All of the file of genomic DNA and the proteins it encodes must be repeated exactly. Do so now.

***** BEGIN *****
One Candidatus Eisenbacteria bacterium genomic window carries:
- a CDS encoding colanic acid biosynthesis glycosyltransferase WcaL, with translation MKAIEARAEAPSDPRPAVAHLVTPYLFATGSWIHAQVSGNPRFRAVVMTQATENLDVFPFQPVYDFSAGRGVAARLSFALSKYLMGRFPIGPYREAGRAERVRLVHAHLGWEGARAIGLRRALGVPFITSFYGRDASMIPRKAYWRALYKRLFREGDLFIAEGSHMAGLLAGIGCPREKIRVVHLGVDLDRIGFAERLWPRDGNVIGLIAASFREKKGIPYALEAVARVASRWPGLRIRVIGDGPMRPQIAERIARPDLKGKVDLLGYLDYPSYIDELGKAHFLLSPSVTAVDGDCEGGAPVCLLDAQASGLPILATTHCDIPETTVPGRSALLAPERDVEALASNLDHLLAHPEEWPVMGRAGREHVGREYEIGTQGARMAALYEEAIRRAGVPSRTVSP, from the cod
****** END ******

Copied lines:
One Candidatus Eisenbacteria bacterium genomic window carries:
- a CDS encoding colanic acid biosynthesis glycosyltransferase WcaL, with translation MKAIEARAEAPSDPRPAVAHLVTPYLFATGSWIHAQVSGNPRFRAVVMTQATENLDVFPFQPVYDFSAGRGVAARLSFALSKYLMGRFPIGPYREAGRAERVRLVHAHLGWEGARAIGLRRALGVPFITSFYGRDASMIPRKAYWRALYKRLFREGDLFIAEGSHMAGLLAGIGCPREKIRVVHLGVDLDRIGFAERLWPRDGNVIGLIAASFREKKGIPYALEAVARVASRWPGLRIRVIGDGPMRPQIAERIARPDLKGKVDLLGYLDYPSYIDELGKAHFLLSPSVTAVDGDCEGGAPVCLLDAQASGLPILATTHCDIPETTVPGRSALLAPERDVEALASNLDHLLAHPEEWPVMGRAGREHVGREYEIGTQGARMAALYEEAIRRAGVPSRTVSP, from the cod